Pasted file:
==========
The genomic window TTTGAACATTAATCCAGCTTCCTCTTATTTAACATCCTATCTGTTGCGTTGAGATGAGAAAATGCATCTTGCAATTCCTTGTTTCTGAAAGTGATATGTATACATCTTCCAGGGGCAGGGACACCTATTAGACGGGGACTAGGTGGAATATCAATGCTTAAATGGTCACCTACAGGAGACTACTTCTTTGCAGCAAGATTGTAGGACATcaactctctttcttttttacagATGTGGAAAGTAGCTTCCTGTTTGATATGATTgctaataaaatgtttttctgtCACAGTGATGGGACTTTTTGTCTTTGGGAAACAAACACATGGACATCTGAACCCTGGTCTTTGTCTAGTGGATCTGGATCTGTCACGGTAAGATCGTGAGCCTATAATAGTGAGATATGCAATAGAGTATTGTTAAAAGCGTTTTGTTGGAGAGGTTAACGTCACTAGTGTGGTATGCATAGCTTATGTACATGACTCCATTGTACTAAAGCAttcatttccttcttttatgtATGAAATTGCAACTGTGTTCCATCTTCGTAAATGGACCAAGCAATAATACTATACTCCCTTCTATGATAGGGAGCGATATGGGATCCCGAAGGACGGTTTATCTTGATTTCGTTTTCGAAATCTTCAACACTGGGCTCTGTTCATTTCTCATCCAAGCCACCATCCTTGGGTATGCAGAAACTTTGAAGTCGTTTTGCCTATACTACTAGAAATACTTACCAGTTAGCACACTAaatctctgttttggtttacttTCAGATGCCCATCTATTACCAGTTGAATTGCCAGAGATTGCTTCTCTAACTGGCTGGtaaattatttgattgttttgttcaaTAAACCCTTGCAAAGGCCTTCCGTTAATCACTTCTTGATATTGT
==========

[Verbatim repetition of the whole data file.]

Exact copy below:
The genomic window TTTGAACATTAATCCAGCTTCCTCTTATTTAACATCCTATCTGTTGCGTTGAGATGAGAAAATGCATCTTGCAATTCCTTGTTTCTGAAAGTGATATGTATACATCTTCCAGGGGCAGGGACACCTATTAGACGGGGACTAGGTGGAATATCAATGCTTAAATGGTCACCTACAGGAGACTACTTCTTTGCAGCAAGATTGTAGGACATcaactctctttcttttttacagATGTGGAAAGTAGCTTCCTGTTTGATATGATTgctaataaaatgtttttctgtCACAGTGATGGGACTTTTTGTCTTTGGGAAACAAACACATGGACATCTGAACCCTGGTCTTTGTCTAGTGGATCTGGATCTGTCACGGTAAGATCGTGAGCCTATAATAGTGAGATATGCAATAGAGTATTGTTAAAAGCGTTTTGTTGGAGAGGTTAACGTCACTAGTGTGGTATGCATAGCTTATGTACATGACTCCATTGTACTAAAGCAttcatttccttcttttatgtATGAAATTGCAACTGTGTTCCATCTTCGTAAATGGACCAAGCAATAATACTATACTCCCTTCTATGATAGGGAGCGATATGGGATCCCGAAGGACGGTTTATCTTGATTTCGTTTTCGAAATCTTCAACACTGGGCTCTGTTCATTTCTCATCCAAGCCACCATCCTTGGGTATGCAGAAACTTTGAAGTCGTTTTGCCTATACTACTAGAAATACTTACCAGTTAGCACACTAaatctctgttttggtttacttTCAGATGCCCATCTATTACCAGTTGAATTGCCAGAGATTGCTTCTCTAACTGGCTGGtaaattatttgattgttttgttcaaTAAACCCTTGCAAAGGCCTTCCGTTAATCACTTCTTGATATTGT